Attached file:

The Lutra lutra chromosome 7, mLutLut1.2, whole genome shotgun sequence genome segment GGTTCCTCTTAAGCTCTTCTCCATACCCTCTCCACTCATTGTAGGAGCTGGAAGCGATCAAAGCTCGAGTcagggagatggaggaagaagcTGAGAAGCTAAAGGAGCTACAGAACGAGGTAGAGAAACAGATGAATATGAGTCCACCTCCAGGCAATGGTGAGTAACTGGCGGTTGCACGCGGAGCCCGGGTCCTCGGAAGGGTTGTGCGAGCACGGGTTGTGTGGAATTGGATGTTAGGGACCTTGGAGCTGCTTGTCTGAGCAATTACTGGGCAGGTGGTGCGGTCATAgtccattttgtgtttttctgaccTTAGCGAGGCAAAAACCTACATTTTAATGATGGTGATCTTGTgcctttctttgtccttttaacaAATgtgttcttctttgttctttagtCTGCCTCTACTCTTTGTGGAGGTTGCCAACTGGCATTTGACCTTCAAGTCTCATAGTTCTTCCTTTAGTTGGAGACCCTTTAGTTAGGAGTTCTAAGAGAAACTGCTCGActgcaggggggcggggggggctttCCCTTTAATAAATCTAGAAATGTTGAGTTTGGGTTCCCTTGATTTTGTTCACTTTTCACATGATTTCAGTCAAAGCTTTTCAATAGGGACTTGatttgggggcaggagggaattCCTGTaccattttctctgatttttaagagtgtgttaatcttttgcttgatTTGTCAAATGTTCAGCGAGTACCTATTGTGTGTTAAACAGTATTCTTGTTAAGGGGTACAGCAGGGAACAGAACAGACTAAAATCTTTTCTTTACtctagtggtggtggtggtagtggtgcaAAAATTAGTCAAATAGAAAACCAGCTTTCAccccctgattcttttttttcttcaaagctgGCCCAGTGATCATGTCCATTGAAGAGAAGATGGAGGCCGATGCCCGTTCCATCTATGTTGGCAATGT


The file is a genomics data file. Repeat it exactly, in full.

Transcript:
The Lutra lutra chromosome 7, mLutLut1.2, whole genome shotgun sequence genome segment GGTTCCTCTTAAGCTCTTCTCCATACCCTCTCCACTCATTGTAGGAGCTGGAAGCGATCAAAGCTCGAGTcagggagatggaggaagaagcTGAGAAGCTAAAGGAGCTACAGAACGAGGTAGAGAAACAGATGAATATGAGTCCACCTCCAGGCAATGGTGAGTAACTGGCGGTTGCACGCGGAGCCCGGGTCCTCGGAAGGGTTGTGCGAGCACGGGTTGTGTGGAATTGGATGTTAGGGACCTTGGAGCTGCTTGTCTGAGCAATTACTGGGCAGGTGGTGCGGTCATAgtccattttgtgtttttctgaccTTAGCGAGGCAAAAACCTACATTTTAATGATGGTGATCTTGTgcctttctttgtccttttaacaAATgtgttcttctttgttctttagtCTGCCTCTACTCTTTGTGGAGGTTGCCAACTGGCATTTGACCTTCAAGTCTCATAGTTCTTCCTTTAGTTGGAGACCCTTTAGTTAGGAGTTCTAAGAGAAACTGCTCGActgcaggggggcggggggggctttCCCTTTAATAAATCTAGAAATGTTGAGTTTGGGTTCCCTTGATTTTGTTCACTTTTCACATGATTTCAGTCAAAGCTTTTCAATAGGGACTTGatttgggggcaggagggaattCCTGTaccattttctctgatttttaagagtgtgttaatcttttgcttgatTTGTCAAATGTTCAGCGAGTACCTATTGTGTGTTAAACAGTATTCTTGTTAAGGGGTACAGCAGGGAACAGAACAGACTAAAATCTTTTCTTTACtctagtggtggtggtggtagtggtgcaAAAATTAGTCAAATAGAAAACCAGCTTTCAccccctgattcttttttttcttcaaagctgGCCCAGTGATCATGTCCATTGAAGAGAAGATGGAGGCCGATGCCCGTTCCATCTATGTTGGCAATGT